The NEWS' Newspaper Legislative Reporter and trainer at the Peter Quaqua School of Journalism has departed for the United States of America to attend an exchange program sponsored by the U.S. Department of State's Bureau of Educational and Cultural Affairs.
Necus M. Andrews will join a number of participants from across the world to attend this year's International Visitor Leadership Program (IVLP), a professional exchange program of the U.S. Department of State.
The International Visitor Leadership Program (IVLP) is expected to offer current and emerging international leaders the opportunity to experience the richness and diversity of American political, economic, social and cultural life through carefully designed exchanges that reflect participants' professional interests and the public diplomacy objectives of the United States government.
Andrews was nominated by the U.S. Embassy in Liberia.
Participants for the training are selected from Bangladesh, Chile, Egypt, India, Kazakhstan, Liberia, Malaysia, Poland, Russia, Saudi Arabia, Senegal, Sri Lanka, Tajikistan, Turkey, United Kingdom and Uruguay.
He will represent Liberia at the three weeks training which focuses on examining the rights and responsibility of a free press in a democracy and the principles and laws governing the press in the United States and gain an understanding of the evaluation, status, and trends in investigative journalism in the United States.
The training would also provide participants all of whom are journalists to explore unique aspects that distinguish investigative reporting from traditional journalism.
Understating the role that investigative journalists play in U.S. society by awareness of issues of social concern or by reporting on illegal, irregular, or abusive actions on behalf of government, politicians, or corporation and the need to accessing the impact of social media, new communication technologies, citizens journalism, and alternative forms of investigating reporting are highlighted issues that will be discussed at the training.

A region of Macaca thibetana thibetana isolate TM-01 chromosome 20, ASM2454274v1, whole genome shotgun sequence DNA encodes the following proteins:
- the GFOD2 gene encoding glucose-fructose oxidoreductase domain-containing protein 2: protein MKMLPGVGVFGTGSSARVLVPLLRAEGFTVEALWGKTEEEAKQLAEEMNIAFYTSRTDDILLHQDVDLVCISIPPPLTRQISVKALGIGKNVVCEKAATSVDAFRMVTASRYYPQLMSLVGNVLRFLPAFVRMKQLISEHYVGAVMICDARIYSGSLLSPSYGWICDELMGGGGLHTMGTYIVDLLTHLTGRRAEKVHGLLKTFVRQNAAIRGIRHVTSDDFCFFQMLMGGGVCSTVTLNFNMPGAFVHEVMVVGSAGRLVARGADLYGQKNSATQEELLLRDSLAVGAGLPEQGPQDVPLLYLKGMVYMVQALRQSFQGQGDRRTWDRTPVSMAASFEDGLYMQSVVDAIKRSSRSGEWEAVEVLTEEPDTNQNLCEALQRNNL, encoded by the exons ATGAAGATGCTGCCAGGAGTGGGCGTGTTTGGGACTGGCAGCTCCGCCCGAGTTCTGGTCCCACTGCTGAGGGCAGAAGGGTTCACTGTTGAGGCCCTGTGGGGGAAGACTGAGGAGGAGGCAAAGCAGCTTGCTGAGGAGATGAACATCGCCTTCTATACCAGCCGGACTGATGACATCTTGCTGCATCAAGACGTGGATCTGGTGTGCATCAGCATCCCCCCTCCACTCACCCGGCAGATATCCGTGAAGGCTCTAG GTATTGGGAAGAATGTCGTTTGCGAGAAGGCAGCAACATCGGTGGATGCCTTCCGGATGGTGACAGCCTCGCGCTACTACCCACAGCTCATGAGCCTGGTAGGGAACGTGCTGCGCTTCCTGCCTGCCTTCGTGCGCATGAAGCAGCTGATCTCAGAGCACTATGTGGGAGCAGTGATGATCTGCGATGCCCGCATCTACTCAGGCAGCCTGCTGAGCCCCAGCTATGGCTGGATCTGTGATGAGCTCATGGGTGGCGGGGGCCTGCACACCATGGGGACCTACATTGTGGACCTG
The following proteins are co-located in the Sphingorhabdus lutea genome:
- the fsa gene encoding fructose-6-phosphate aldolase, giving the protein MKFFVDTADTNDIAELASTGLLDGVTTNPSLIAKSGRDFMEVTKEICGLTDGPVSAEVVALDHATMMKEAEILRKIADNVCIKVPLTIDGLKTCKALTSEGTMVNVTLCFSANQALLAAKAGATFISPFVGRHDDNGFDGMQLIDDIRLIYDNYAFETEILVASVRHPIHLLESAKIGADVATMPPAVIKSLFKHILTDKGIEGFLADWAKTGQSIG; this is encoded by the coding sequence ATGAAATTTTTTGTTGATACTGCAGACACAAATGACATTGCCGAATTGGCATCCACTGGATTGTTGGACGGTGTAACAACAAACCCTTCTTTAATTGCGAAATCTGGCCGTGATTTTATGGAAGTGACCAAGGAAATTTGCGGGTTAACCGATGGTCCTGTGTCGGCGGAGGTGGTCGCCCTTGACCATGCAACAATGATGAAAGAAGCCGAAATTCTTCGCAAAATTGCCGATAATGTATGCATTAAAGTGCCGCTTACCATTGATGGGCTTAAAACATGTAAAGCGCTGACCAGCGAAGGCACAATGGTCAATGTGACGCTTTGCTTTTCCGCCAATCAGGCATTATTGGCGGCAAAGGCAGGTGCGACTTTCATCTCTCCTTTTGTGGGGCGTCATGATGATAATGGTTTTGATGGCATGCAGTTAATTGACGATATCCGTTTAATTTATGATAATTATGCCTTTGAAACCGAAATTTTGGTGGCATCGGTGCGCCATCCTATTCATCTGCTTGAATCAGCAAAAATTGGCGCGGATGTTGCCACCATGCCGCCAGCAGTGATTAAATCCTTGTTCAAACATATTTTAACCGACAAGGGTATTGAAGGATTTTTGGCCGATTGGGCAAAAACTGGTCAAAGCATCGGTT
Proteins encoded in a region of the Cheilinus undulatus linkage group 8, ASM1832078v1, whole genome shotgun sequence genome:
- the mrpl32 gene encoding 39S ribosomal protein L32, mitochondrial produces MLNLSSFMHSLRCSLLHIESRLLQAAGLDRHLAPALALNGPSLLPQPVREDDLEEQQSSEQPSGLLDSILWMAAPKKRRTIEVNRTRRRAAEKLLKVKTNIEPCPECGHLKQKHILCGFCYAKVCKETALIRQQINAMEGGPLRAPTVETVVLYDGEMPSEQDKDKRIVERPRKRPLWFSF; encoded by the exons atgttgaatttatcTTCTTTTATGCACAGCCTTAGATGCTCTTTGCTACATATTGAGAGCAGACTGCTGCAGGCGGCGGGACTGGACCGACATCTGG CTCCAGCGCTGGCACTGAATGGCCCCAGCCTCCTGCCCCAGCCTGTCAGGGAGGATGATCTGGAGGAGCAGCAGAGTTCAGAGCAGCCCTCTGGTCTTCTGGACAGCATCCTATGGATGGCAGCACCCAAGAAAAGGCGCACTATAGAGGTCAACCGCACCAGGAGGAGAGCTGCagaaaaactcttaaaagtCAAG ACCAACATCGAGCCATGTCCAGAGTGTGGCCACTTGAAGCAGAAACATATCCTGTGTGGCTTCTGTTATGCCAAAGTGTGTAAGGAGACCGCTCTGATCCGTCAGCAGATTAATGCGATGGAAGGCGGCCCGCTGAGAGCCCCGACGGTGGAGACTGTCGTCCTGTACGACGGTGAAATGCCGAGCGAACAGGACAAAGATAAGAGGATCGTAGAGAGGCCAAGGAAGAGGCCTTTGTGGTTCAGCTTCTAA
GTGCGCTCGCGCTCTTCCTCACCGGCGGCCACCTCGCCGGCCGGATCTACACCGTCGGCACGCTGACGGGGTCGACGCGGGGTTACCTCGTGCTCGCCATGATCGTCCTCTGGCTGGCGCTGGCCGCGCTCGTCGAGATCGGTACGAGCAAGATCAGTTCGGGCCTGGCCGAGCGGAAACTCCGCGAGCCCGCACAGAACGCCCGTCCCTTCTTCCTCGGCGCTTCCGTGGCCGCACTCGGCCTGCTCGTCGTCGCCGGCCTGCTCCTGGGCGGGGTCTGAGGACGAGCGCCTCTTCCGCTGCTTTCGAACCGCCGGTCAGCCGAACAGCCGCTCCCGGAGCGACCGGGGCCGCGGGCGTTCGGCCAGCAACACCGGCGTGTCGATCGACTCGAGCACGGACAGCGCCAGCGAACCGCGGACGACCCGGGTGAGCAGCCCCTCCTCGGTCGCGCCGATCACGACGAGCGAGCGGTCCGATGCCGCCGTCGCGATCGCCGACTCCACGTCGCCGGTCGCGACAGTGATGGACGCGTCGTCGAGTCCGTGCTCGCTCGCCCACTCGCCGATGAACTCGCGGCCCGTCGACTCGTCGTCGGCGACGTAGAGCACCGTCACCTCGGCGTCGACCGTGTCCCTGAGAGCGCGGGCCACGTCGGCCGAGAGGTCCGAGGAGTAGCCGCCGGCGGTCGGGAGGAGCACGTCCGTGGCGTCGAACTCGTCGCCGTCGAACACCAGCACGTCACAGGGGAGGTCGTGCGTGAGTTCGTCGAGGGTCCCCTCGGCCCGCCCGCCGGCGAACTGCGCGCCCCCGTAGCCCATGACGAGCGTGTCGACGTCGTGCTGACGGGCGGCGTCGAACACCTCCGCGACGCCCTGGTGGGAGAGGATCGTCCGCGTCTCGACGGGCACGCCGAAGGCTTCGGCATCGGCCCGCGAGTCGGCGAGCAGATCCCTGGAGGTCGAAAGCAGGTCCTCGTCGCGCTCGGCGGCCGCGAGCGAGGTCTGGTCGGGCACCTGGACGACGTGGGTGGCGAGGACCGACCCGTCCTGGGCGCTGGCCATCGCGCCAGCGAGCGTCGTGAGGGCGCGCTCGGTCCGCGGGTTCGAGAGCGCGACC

"Freedom of expression is one of the fundamental pillars of an open and democratic society and a hallmark of the United States. This project will explore the role that investigative journalists play in the U.S. society by raising of issues of social concern and by informing the public corruption, graft, abuse of power and other issues that impact government, local communities, business, the environment, health, safety and society," the training description is quoted as saying.
Participants will use the three weeks to explore the value and ethics that underlie investigative journalism and will examine the impact of investigative journalism on U.S. history as well as on current politics and society.
The exchange brings up to 5,000 professional emerging leaders from around the world to the United States each year for programs of up to three weeks. The program is nomination only by staff at U.S. Embassies
In 1940, was named the Coordinator of Commercial and Cultural Affairs for the American Republics.
He initiated the exchange of persons program with Latin America, inviting 130 Latin American journalists to the United States and recognized as the first exchange under what would become the IVLP.
A Princeton PhD, was a US diplomat for over 20 years, mostly in Eastern Europe, and was promoted to the Senior Foreign Service in 1997. For the Open World Leadership Center, he speaks with
its delegates from Europe/Eurasia on the topic, "E Pluribus Unum? What Keeps the United States United." Affiliated with Georgetown University for over ten years, he shares ideas with students about public diplomacy.
The papers of his deceased father -- poet and diplomat John L. Brown -- are stored at Georgetown University Special Collections at the Lauinger Library. They are manuscript materials valuable to scholars interested in post-WWII U.S.-European cultural relations.
This blog is dedicated to him, Dr. John L. Brown, a remarkable linguist/humanist who wrote in the Foreign Service Journal (1964) -- years before "soft power" was ever coined -- that "The CAO [Cultural Affairs Officer] soon comes to realize that his job is really a form of love-making and that making love is never really successful unless both partners are participating."